HTTP Error handler

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HTTP Error handler

The framework supports the definition of custom error handlers.

Introduction

Enonic XP ships with a default error handler that will produce a stack trace whenever an error occurs. Stack traces may not be the best way to greet your users. By implementing an error handler this will effectively replace the default error handler.

error.js

You may add an error handler to your application by creating the file src/main/resources/site/error/error.js.

When an error occurs in the request processing pipeline, the XP framework will look for an error handler to execute. For sites specifically, it will (iteratively, in order) go through all applications added to the site, and attempt to execute the handler functions until an HTTP response object is returned. This essentially means that developers may choose not to handle particular errors explicitly. If the error is not properly handled, it will fallback to the default XP error handler.

Should an error occur inside an error handler, the framework will take over and fallback to the default error handler.

Rather than exporting HTTP methods like controllers and filters, the error handler exports "error code handlers".

For instance, if the current error is a 404, the framework will first attempt to execute the export handle404. If not found, it will attempt to execute the fallback export handleError.

Basic error handler example
exports.handle404 = function (err) {
  return {
    contentType: 'text/html',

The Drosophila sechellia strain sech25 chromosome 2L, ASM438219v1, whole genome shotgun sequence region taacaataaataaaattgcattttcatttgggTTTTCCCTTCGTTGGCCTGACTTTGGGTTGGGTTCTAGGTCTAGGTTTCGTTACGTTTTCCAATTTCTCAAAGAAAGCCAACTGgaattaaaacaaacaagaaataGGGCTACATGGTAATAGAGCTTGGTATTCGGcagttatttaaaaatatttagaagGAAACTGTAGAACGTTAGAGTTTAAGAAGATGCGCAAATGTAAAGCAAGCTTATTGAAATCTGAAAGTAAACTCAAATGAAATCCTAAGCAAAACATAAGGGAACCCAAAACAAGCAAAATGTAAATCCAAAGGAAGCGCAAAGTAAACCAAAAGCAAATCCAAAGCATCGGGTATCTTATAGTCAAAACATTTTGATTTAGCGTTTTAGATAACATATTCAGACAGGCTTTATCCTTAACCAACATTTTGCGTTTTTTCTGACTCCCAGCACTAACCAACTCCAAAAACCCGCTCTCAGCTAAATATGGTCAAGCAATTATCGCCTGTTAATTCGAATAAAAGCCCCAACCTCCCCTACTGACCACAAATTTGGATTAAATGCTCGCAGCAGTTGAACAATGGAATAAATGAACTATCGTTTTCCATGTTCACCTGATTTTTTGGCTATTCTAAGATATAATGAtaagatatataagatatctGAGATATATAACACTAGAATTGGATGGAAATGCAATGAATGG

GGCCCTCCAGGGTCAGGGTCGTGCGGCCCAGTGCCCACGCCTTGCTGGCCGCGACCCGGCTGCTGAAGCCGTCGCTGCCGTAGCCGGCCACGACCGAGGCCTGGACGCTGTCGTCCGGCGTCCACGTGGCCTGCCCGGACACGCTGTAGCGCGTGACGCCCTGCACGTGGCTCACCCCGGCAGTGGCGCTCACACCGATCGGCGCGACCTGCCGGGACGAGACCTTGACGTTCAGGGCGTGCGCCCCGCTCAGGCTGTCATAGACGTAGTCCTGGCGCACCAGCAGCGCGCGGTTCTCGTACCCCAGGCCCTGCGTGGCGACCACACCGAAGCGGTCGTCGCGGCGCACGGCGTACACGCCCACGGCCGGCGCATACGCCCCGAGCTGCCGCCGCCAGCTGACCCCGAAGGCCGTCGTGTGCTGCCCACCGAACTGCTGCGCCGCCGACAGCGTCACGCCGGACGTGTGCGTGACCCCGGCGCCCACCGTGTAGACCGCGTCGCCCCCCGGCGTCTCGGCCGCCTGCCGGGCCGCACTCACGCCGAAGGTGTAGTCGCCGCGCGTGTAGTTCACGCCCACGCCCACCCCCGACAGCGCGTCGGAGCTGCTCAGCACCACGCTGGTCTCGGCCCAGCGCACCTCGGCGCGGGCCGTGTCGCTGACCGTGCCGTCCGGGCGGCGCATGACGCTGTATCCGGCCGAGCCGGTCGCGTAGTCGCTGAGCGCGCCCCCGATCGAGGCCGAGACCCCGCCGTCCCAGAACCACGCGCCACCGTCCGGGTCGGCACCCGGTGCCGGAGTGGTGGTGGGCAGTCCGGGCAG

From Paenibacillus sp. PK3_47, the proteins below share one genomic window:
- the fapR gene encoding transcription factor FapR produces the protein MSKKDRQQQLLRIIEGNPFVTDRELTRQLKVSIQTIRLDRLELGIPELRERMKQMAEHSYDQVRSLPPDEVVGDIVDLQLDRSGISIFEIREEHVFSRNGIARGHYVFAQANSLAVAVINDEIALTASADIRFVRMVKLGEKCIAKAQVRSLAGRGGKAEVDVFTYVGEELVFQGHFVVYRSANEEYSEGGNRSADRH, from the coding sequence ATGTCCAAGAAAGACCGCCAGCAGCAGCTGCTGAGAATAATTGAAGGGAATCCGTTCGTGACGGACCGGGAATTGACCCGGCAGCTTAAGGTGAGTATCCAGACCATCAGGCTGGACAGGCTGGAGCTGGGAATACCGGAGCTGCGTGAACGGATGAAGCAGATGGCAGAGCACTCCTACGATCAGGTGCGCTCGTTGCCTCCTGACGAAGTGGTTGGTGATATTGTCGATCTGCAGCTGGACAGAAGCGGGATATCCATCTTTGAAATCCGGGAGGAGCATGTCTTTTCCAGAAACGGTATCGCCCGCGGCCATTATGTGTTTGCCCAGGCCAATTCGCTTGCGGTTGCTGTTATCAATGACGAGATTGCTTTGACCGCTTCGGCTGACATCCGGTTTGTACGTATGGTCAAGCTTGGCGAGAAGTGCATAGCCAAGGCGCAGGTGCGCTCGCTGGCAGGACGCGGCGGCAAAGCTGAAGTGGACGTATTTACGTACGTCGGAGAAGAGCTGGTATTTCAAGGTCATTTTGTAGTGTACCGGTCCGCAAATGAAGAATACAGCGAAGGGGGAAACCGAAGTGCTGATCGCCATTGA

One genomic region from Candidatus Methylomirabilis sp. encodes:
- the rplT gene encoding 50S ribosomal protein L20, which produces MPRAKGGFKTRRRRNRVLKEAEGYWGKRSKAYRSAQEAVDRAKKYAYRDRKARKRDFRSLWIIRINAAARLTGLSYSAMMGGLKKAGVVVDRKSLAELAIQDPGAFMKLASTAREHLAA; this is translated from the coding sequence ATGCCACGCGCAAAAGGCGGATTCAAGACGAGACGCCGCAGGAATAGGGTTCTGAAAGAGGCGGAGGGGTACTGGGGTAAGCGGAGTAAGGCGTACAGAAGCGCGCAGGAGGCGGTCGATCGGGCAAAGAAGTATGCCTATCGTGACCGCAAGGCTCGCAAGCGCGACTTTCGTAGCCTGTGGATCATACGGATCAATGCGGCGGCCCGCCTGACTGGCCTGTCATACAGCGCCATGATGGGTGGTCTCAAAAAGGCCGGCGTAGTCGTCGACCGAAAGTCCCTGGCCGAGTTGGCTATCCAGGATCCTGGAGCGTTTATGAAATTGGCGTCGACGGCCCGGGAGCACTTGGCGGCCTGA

body: `
<html>
  <body>
      <h1>No page for you!</h1>
  </body>
</html>
`
  }
};

exports.handleError = function (err) {
  return {
    contentType: 'text/html',
    body: `
<html>
  <body>
      <h1>Error code "${err.status}" </h1>
  </body>
</html>
`
  }
};

Error handlers should be implemented to execute as fast as possible, and preferably without additional API requests, i.e. fetching content. The reason for this is that the error handler itself may then recursively fail. Also, slow error pages may impact the performance of a node negatively if errors occur frequently. You can choose different handling based on the type of error. A 404 might for instance be handled differently than other errors.

The Error object

The input parameter for handler functions is an error JSON object. The object contains the status code, error message, Java Exception object, and the original HTTP request object:

Sample error object
{
    "status": 404,
    "message": "Some error message",
    "exception": "<the actual exception object in Java>",
    "request": "<original request JSON>"
}

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